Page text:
When someone refers to a mortgage as being securitized, he isn't saying that it's safe. A loan that is securitized has been turned into a security that can be traded on financial markets. Once the loan gets securitized, it can be very hard to tell who actually owns it since it frequently gets wrapped up in a web of banks, mortgage servicers, and derivative securities.
Research conducted by the Federal Reserve Bank of New York shows that traditional 30-year fixed rate mortgages are more likely to be securitized. From a bank's perspective, a 30-year loan isn't a very good deal. Its money gets tied up with you for 30 years and it can't even increase your rate if the market changes and interest rates go up. Furthermore, if interest rates go down, you can prepay the loan and give it back its money, which it will have to re-lend at a lower rate. Securitizing your loan lets the bank give all of those risks to someone else while giving it back its money to lend out again. Since many securitized loans are guaranteed by Fannie Mae, Freddie Mac and other institutions that are backed by the U.S. government, they're pretty good places for investors to park their money, even given the prepayment and interest rate risks, since they're perceived to be very safe.
How Securitization Works
Your mortgage usually starts out with a bank or other traditional lender, just like a non-securitized mortgage. After a little while, the lender sells your loan to a third party, which is usually a government-sponsored entity like Ginnie Mae, Fannie Mae or Freddie Mac. The owner of the loan bundles a few or a few thousand of them into a pool and then sells securities that have rights to the cash flow from the pool. These basic mortgage-backed securities are called pass-throughs, since the payments pass-through to the investors. When you pay your mortgage, your money goes to a company called a servicer that collects the money and handles the mortgage paperwork, then bundles your payments with the other payments from the pool and sends each investor his share of it.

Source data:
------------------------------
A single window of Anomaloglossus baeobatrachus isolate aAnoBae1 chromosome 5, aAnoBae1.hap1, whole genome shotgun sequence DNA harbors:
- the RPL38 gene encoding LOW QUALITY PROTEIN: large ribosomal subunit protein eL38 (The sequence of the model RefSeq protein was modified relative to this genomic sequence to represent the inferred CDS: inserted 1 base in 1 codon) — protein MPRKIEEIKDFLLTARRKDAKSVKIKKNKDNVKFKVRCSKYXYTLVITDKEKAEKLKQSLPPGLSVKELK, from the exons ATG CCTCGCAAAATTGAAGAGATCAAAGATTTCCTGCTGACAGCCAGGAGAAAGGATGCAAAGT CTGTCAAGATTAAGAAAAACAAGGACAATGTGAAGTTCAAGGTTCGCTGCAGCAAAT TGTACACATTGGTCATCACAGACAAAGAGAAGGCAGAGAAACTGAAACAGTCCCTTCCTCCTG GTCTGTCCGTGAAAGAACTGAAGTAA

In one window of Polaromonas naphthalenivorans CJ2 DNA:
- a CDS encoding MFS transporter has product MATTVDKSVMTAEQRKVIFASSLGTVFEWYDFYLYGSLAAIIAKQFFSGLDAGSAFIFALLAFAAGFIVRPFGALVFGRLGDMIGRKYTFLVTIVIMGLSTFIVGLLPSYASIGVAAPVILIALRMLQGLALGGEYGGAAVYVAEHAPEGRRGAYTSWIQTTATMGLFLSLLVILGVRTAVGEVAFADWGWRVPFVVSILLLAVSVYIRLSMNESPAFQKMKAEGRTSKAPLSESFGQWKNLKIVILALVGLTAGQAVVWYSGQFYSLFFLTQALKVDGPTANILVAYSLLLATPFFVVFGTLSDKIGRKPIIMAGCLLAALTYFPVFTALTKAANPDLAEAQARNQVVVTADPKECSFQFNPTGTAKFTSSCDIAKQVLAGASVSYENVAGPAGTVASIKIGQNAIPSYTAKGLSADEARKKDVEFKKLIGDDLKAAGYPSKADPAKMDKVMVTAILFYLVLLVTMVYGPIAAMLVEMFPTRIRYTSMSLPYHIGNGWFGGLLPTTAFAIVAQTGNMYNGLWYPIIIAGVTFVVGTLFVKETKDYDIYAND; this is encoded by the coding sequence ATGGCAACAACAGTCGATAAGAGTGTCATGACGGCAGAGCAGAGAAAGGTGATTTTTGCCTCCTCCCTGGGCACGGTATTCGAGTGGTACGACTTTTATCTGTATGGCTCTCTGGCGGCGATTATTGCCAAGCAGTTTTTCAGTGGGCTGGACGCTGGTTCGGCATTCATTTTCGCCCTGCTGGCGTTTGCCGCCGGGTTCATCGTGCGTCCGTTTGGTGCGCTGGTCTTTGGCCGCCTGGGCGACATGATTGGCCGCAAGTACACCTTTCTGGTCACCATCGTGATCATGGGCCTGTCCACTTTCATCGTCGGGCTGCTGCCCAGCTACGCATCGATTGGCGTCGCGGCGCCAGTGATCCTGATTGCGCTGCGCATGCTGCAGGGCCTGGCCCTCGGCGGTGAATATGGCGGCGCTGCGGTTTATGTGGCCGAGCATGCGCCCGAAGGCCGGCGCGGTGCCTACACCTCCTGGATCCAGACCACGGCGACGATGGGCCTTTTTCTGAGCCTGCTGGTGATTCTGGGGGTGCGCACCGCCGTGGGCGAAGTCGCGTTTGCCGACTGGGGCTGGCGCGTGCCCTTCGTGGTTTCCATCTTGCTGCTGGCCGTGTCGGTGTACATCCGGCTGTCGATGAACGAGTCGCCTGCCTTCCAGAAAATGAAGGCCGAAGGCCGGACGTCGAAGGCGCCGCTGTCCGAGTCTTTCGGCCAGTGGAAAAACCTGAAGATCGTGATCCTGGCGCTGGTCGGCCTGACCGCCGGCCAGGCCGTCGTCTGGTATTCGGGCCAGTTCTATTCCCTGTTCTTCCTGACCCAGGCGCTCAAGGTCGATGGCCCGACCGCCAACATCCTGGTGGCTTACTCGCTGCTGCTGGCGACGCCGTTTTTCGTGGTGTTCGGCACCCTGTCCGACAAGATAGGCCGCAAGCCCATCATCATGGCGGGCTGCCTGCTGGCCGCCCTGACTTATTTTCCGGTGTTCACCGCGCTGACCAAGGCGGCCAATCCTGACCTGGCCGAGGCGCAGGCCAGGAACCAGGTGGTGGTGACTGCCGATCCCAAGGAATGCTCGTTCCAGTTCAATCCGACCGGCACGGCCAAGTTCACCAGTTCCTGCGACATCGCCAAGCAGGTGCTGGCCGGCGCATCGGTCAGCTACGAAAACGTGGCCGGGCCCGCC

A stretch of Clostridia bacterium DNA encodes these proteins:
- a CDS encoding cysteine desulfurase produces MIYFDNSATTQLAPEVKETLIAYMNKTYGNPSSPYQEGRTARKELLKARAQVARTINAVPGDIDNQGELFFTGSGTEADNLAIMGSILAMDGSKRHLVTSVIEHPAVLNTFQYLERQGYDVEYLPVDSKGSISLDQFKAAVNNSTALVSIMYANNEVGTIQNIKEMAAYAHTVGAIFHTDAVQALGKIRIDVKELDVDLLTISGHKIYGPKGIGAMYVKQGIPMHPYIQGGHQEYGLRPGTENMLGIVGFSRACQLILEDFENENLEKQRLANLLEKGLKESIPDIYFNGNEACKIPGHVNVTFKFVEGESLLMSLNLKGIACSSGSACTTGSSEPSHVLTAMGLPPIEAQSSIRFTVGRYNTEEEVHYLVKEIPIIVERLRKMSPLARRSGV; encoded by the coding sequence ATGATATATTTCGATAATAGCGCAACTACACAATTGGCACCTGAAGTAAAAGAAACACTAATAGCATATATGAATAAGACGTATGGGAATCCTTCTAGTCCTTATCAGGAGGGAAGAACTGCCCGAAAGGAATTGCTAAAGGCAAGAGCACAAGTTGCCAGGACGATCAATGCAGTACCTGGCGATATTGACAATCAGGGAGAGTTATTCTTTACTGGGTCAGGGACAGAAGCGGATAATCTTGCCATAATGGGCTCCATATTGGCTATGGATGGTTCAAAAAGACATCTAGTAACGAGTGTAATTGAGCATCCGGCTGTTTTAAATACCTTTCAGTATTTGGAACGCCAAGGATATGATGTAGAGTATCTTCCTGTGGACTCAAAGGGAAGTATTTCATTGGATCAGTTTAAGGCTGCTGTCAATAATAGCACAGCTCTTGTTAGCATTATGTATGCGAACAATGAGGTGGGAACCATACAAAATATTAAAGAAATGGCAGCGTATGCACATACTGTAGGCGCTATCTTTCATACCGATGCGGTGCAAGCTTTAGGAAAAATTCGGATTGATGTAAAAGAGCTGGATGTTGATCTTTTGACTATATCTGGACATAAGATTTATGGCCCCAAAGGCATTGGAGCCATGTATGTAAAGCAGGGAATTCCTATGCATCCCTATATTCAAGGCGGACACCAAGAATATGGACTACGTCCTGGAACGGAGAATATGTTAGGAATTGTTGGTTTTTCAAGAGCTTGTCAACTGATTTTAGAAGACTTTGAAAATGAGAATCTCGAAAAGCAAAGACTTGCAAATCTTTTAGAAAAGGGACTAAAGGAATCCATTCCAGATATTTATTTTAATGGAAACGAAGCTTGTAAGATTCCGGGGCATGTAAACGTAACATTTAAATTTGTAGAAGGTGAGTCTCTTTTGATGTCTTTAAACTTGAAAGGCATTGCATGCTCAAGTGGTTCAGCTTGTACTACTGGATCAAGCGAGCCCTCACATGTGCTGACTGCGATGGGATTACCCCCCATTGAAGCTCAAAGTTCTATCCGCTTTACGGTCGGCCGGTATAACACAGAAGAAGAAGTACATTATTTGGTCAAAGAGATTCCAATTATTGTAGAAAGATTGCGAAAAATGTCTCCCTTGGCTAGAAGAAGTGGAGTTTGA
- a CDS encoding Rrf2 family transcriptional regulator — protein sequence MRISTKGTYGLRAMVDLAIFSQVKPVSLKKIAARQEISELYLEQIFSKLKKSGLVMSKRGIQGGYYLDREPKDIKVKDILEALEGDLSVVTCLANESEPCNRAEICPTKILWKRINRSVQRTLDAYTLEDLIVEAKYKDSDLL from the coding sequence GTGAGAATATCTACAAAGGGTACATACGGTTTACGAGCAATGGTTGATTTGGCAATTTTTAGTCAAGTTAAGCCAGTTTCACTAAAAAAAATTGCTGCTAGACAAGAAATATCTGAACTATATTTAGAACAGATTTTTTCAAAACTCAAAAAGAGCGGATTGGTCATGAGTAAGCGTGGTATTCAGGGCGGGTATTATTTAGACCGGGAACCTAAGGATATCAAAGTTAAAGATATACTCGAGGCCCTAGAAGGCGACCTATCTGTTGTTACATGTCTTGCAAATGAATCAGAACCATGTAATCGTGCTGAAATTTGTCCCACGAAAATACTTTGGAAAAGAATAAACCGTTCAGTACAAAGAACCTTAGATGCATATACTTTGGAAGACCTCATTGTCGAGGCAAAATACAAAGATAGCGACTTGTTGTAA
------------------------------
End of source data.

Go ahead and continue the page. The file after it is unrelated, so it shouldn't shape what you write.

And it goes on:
More Complicated MBS
Your mortgage might not be in a pass-through pool, though. It might be packed into a more complicated security called a Collateralized Mortgage Obligation. CMOs take existing loans or pass-through bonds and split them into portions called tranches. Each tranche can have different characteristics. The top tranche, for example, frequently gets paid first, so it's less likely to be affected by prepayments or by foreclosures than the bottom tranche. Since it's safer, the top tranche is frequently more expensive to buy, while the lower tranches are cheaper and offer more risk and more return. CMOs can even separate interest and principal payments, too.
So, Who Owns It?
If your loan ends up in a pass-through pool, it's owned by everyone who owns a piece of the bond. So, for example, you might be making your monthly payments to a wealthy individual in Switzerland, a teacher's pension fund in Florida and to yourself through a bond fund that you own in your 401(k). If your mortgage is in a CMO, it gets even more complicated. Your interest may be going to the three people above while your principal payments get split between, say, a retiree in New York and a hedge fund in San Francisco.
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